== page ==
ERBIL (Kurdistan 24) – A Yezidi (Ezidi) woman and her four children were reunited with their family on Wednesday at a displaced persons camp in the Kurdistan Region’s Shekhan district.
The emergence of the Islamic State and its violent assault on Iraq’s Ezidi-majority city of Sinjar (Shingal) in August 2014 led to the displacement of hundreds of thousands of members of the Ezidi community and the killing of thousands.
Dilven Qasim and her children were among those who the extremist group had kidnapped and taken to Syria where they endured a difficult life.
“For a few months, we remained in Baghouz. Our condition was unjust. We were all hungry. A lot of people died from hunger. We lived a torrid life,” she told Kurdistan 24.
Following the recent offensive against the so-called Islamic State in Syria’s Baghouz, the US-backed Syrian Kurdish forces rescued dozens of Ezidis who the terror group had kidnapped.
After they were rescued, Qasim and her four children were taken to the Al Hol camp in northeastern Syria where they remained for a period of time before they were transferred to the Ezidi House, a shelter in Syrian Kurdistan (Rojava) which reunites rescued Ezidis with their families. She was eventually reunited with her family at the Shekhan camp in the Kurdistan Region’s Duhok governorate.
“Thank God, I am delighted,” Qasim said with a lowered gaze and her face resting in her right palm. “My four children and I came here and are very happy. Thank God, we are reunited with our relatives. Thank God.”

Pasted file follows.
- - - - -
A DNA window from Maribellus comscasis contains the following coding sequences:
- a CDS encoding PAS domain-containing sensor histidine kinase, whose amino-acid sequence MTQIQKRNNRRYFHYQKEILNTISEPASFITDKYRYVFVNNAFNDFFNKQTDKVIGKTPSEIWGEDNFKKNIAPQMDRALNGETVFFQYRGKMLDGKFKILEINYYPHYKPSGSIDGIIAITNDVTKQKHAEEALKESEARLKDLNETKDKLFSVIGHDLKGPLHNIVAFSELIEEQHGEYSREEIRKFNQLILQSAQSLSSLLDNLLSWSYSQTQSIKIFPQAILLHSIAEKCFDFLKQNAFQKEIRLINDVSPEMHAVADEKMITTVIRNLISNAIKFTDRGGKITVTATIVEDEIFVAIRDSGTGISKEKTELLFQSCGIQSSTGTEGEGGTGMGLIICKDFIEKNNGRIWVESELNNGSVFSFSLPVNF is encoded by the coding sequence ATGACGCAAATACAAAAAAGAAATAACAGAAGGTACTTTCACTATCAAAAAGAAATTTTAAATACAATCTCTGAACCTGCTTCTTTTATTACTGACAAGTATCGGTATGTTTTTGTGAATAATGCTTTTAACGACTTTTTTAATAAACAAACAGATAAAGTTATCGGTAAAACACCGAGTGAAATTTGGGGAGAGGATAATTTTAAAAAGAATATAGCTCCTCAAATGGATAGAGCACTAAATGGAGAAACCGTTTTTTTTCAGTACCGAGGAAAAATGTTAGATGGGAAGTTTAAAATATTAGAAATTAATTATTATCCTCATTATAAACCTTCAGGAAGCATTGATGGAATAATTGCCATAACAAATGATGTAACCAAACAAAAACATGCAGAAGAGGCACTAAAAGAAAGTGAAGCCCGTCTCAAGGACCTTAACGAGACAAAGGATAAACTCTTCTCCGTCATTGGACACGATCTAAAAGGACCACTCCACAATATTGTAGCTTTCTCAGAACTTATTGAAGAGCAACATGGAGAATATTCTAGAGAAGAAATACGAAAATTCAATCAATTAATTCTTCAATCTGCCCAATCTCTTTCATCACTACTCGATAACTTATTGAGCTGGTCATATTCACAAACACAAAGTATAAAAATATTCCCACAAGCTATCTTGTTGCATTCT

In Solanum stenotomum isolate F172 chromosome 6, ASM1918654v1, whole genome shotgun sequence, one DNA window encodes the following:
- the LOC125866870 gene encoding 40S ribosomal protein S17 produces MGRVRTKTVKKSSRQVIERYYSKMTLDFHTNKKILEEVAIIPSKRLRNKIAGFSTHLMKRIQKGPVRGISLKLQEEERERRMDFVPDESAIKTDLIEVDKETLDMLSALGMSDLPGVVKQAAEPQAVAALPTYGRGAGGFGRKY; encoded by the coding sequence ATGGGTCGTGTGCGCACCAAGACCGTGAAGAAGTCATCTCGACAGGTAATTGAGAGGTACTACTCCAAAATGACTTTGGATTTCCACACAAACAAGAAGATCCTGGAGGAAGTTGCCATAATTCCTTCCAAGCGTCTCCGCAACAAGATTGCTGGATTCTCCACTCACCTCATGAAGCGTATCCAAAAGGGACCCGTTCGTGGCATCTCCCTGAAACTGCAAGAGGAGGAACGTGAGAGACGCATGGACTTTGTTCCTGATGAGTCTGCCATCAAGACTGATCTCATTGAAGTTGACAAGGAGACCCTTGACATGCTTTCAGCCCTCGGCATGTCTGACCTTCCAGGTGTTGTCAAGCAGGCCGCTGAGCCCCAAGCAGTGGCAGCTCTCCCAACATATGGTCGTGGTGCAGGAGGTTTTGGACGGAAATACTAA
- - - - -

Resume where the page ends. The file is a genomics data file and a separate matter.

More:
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During the height of the Baghouz offensive, which reached its end in March, an airstrike from a Global Coalition aircraft led to the death of one of Qasim’s children. Her 13-year-old son Safwan helped bury his brother.
“I am thrilled today that I am back home,” he told Kurdistan 24 with a beaming smile. “I am delighted. Thank God, I’m here!”
His mood changed though when he recalled the story of his brother’s death, lowering his head as he recollected the events.
“We were on our way to a neighbor’s house when an airstrike dropped on the area,” Safwan said. “My brother was trapped under rubble where we retrieved him then buried his grave.”
At the Shekhan camp, the children were reunited with their grandmother, Wansa Khalaf. The Islamic State had kidnapped 22 members of her family. Until now, six of them are still missing. With the return of her grandchildren, some of her hardships are alleviated.
“I have waited five years for them. I am flying with happiness today. I am so happy,” she told Kurdistan 24. “I am indebted to all those who brought my family home.”
“Six of my relatives are still missing, and one has been martyred in Syria. I pray those who are still missing are returned as well.”
According to the Kurdistan Region’s office in charge of their rescue and repatriation, at least 3,478 Ezidis have been rescued so far from an estimated total of 6,417 kidnapped or otherwise missing.
(Additional reporting by Maha Shingali)